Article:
Saudi Arabia may not have the grip over oil prices that it once did, but it still knows how the prime the market. Earlier this month, Saudi’s deputy crown prince, Muhammad bin Salman, floated the idea to The Economist of a stock offering for Saudi Aramco, the state company that controls Saudi Arabia’s massive oil reserves.
Each week, Energy Voice pulls together the Friday Five.
On the last afternoon of 2015, an oil tanker filled with light, sweet crude from South Texas’ Eagle Ford Shale formation eased out of NuStar’s North Beach terminal in Corpus Christi, and headed for Trieste, Italy.
Perhaps the only thing more egregious than the prosecution of former BP engineer Kurt Mix was the way that prosecution ended: with a whimper so barely audible you may have missed it.
You may not have noticed it, but the planet was saved this week.
Before the Energy Transitions Commission was even launched here in Houston a few weeks ago, environmentalists had already dismissed it as a public relations ploy by major oil companies and other peddlers of fossil fuels. They immediately questioned the climate change credentials of companies like Shell, which is one of the leaders of the initiative to help meet the energy needs of growing world population without damaging the environment beyond repair. Just a few weeks ago, activists from the environmental community took to their kayaks and posed for pictures in front of Shell’s Polar Pioneer rig moored in Seattle. Paddles raised in defiance, they decried the company’s plans to drill in the Arctic.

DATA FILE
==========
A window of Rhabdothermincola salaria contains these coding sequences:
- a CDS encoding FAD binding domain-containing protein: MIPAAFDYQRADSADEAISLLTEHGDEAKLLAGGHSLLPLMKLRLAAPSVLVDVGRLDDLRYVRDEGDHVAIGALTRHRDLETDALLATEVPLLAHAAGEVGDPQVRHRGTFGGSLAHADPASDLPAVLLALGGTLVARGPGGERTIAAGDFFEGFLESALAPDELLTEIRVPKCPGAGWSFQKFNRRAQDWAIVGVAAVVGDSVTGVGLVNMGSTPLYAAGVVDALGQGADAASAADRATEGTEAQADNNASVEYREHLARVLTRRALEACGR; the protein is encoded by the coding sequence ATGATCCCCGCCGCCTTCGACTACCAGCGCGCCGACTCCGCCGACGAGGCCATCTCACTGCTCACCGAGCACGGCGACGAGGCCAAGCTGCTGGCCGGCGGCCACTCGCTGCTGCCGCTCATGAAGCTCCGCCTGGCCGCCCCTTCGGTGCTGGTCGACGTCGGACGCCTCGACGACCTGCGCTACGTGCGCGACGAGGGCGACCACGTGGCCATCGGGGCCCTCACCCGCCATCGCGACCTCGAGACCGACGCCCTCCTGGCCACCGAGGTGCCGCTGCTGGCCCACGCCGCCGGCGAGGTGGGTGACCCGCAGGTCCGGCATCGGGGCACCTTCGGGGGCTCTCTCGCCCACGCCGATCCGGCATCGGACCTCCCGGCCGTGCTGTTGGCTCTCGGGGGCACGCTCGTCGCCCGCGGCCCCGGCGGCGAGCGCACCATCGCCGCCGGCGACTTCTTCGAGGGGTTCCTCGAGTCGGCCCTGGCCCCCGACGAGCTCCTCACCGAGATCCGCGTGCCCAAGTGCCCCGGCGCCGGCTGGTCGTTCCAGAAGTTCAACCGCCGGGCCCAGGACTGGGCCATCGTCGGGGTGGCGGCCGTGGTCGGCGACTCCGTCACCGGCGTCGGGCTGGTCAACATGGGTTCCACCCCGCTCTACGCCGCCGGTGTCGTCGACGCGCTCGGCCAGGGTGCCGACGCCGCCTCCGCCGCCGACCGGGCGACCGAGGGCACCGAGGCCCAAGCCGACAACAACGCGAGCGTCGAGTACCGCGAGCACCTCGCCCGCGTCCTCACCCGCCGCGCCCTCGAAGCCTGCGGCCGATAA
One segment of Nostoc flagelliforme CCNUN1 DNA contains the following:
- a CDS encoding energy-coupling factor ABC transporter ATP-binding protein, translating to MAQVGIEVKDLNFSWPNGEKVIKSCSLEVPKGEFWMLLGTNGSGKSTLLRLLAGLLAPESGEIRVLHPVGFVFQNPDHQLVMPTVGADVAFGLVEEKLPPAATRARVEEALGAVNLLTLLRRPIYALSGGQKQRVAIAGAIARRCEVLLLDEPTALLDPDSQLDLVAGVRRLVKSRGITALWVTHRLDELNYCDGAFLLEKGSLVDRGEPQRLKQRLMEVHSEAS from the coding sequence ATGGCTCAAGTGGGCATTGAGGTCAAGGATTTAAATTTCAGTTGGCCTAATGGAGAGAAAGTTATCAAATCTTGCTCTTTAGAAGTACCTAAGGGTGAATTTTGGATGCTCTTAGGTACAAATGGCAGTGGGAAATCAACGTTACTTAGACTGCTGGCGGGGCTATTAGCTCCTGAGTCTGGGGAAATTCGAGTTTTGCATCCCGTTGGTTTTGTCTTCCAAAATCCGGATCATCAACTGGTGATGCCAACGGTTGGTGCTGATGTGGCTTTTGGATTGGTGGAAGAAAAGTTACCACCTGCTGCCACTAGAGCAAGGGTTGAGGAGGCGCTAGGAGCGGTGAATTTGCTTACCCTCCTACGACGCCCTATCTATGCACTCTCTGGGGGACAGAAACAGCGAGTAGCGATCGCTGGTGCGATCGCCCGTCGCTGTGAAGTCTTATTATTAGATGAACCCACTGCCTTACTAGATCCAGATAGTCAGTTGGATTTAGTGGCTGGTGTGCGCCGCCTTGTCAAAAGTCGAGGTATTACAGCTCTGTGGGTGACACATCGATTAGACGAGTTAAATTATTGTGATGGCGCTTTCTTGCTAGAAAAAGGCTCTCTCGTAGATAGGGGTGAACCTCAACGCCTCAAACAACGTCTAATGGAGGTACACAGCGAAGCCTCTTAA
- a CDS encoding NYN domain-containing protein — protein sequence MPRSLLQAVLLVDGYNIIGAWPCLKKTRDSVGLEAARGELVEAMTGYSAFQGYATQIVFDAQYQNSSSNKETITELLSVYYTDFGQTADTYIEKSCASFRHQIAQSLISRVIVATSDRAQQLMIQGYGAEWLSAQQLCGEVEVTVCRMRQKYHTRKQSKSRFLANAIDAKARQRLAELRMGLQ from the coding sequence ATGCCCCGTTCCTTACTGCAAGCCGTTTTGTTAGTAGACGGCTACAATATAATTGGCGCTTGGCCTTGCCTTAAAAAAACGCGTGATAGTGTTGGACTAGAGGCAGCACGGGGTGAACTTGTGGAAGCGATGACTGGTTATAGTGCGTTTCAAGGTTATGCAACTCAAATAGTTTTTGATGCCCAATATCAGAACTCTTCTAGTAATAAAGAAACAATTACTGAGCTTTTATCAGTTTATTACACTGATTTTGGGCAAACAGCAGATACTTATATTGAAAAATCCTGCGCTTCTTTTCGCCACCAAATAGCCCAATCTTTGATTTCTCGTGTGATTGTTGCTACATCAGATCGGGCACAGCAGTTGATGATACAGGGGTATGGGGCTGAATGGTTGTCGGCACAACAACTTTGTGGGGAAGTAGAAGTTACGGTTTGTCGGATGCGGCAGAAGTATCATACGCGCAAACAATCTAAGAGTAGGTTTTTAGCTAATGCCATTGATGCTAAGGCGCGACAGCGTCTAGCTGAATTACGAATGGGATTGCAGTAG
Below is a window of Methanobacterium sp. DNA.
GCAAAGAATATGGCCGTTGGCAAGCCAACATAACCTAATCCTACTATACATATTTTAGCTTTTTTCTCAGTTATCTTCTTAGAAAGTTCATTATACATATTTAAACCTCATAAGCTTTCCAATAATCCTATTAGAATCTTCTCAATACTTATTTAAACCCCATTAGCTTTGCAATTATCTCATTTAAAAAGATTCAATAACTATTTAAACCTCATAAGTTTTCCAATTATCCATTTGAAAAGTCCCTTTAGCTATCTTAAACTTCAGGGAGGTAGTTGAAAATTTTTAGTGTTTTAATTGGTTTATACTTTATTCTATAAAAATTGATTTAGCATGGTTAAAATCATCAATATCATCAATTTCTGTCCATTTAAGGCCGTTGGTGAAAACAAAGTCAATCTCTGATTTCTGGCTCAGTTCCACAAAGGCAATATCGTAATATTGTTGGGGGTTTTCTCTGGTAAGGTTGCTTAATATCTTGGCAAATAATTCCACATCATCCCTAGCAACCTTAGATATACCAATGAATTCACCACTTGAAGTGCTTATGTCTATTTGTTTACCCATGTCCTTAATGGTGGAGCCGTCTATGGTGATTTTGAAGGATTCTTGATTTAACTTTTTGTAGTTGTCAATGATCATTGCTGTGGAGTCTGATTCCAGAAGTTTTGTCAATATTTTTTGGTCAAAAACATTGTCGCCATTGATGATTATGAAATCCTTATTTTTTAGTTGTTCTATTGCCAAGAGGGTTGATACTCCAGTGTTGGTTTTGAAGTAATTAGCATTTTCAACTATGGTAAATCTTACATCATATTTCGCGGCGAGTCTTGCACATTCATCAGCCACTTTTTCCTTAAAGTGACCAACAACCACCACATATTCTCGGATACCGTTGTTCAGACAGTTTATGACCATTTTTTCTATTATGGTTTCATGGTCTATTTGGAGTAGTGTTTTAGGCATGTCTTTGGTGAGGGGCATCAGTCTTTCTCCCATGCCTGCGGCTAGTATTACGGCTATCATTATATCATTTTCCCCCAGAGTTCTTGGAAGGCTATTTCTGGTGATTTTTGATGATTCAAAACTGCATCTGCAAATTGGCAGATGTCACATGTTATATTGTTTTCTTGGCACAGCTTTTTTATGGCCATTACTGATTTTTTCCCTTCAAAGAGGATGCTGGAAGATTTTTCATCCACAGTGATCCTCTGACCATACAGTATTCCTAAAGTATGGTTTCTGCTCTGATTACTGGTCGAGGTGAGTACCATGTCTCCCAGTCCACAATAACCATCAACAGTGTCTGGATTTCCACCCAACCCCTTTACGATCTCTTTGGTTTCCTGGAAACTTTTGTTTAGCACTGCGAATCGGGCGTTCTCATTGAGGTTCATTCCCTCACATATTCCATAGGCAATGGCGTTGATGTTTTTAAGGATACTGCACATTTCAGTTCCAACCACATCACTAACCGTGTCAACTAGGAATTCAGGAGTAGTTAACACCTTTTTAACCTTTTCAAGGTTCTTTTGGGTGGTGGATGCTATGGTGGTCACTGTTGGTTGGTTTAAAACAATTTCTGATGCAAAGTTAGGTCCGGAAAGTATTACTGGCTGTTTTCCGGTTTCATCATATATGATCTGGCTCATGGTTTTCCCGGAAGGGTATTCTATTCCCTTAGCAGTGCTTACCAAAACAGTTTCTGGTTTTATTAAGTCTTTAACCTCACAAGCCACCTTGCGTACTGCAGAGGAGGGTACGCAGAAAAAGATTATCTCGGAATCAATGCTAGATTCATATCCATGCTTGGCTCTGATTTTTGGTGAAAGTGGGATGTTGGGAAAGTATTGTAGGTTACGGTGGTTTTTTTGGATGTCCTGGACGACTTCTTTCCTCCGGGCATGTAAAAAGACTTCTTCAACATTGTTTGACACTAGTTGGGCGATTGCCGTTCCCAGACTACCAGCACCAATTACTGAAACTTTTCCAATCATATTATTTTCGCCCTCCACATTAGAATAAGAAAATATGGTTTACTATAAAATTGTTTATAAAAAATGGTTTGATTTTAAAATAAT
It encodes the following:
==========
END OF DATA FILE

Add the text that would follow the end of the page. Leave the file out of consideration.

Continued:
In Texas, there’s an expression for action that comes too late: it’s like closing the barn door after the horses have run away. I found myself thinking of the term as I read the recent indictment of Black Elk Energy Offshore Operations. In this case, the barn is the Gulf of Mexico, where Black Elk operated for years despite regulators’ repeated warnings about safety violations by the company. The horses are Black Elk executives who left the company a year ago and sold off Black Elk’s shallow water operations long before the indictment came down. None of the executives were named in it. The indictment stems from a Nov. 16, 2013 explosion at a Black Elk rig in the shallow waters of the Gulf of Mexico. Three workers died and several others were severely burned, including Renato Dominguez, a maintenance worker assigned to the rig.
The record $18.7billion Deepwater Horizon settlement is, first and foremost, a victory for BP. The company’s shareholders clearly recognize this. After the settlement was announced Thursday, giddy investors sent the company’s shares up more than 5%, adding more than $5billion to its market value.
DALLAS — Amid all the pessimism surrounding the plunge in oil prices since mid-2014 and the havoc it has unleashed on the industry, there’s a sense of calm in the sprawling conference room just north of downtown Dallas. I’m sitting next to the legendary Texas oilman T. Boone Pickens, who doesn’t seem worried at all. Ask Pickens what’s going to happen with oil prices, and rattles off an optimistic scenario: The US rig count will drop to somewhere between 750 and 1,000 working rigs (currently, it’s at a five-year low of 1,192). Then, the market will balance off U.S. production and West Texas Intermediate crude will return to about $70 a barrel by year’s end.